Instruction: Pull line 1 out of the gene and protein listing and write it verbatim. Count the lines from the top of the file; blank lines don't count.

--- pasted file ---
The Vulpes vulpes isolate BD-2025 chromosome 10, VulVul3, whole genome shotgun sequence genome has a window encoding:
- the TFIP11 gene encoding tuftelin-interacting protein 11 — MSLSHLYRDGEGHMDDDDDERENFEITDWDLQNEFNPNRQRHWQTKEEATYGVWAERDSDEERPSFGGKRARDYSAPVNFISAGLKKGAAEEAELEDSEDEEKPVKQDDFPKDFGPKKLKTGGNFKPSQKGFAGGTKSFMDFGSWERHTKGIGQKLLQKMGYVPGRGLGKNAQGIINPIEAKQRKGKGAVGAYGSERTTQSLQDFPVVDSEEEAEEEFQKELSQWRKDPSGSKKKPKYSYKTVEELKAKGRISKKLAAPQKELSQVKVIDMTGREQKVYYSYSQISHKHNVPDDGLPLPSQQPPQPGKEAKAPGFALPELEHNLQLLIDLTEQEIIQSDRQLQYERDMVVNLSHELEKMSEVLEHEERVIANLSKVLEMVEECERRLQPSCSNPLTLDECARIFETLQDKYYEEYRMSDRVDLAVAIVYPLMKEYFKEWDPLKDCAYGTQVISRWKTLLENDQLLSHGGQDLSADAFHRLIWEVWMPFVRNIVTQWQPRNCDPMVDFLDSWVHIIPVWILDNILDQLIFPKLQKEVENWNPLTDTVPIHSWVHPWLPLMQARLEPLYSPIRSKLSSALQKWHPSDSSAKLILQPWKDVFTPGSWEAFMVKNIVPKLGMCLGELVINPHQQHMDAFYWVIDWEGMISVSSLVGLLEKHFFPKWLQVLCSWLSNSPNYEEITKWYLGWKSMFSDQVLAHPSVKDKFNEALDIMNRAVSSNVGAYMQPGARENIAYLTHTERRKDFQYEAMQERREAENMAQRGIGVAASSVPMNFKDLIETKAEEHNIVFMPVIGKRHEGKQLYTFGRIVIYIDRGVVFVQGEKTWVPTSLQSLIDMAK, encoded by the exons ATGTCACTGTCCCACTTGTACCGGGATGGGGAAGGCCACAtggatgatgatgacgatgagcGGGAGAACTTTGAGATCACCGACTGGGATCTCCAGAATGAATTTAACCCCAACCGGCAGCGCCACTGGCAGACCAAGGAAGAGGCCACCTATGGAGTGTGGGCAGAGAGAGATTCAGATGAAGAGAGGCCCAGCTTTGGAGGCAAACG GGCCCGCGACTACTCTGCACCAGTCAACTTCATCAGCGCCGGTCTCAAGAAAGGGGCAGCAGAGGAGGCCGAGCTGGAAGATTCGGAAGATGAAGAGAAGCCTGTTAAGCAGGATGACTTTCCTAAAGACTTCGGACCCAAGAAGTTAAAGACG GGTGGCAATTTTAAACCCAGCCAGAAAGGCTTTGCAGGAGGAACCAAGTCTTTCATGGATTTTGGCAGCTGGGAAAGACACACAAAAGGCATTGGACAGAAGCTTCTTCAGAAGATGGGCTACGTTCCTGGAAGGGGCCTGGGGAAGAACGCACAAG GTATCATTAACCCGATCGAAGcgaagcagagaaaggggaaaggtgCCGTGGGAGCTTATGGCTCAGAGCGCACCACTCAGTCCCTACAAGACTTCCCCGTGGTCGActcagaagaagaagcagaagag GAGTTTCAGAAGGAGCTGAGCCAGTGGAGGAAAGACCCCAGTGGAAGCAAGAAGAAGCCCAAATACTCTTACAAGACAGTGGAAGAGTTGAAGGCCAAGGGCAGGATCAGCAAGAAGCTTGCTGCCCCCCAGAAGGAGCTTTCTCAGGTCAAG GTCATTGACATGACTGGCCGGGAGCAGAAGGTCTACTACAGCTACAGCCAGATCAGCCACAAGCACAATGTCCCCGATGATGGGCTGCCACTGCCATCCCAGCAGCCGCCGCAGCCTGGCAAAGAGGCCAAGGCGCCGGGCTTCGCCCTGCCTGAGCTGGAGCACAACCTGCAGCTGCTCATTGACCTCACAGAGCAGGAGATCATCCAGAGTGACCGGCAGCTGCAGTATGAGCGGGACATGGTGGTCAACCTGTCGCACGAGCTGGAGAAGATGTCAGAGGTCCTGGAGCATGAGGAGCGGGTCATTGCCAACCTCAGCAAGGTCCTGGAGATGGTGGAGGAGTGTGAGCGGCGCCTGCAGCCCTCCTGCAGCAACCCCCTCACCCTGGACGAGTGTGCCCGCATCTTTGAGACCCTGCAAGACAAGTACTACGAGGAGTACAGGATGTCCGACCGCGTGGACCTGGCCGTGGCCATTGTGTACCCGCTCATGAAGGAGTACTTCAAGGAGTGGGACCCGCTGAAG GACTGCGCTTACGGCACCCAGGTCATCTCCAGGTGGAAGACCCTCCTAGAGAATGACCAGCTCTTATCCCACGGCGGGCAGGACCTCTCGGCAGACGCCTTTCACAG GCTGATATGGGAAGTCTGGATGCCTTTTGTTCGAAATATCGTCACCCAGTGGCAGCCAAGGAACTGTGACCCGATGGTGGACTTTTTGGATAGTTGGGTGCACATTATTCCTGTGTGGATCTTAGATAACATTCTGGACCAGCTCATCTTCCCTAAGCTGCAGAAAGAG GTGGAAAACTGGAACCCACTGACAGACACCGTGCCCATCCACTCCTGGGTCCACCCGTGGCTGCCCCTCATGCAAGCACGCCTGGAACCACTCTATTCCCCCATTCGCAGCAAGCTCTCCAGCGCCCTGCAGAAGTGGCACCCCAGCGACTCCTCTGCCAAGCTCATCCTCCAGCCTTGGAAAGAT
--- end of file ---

The Vulpes vulpes isolate BD-2025 chromosome 10, VulVul3, whole genome shotgun sequence genome has a window encoding: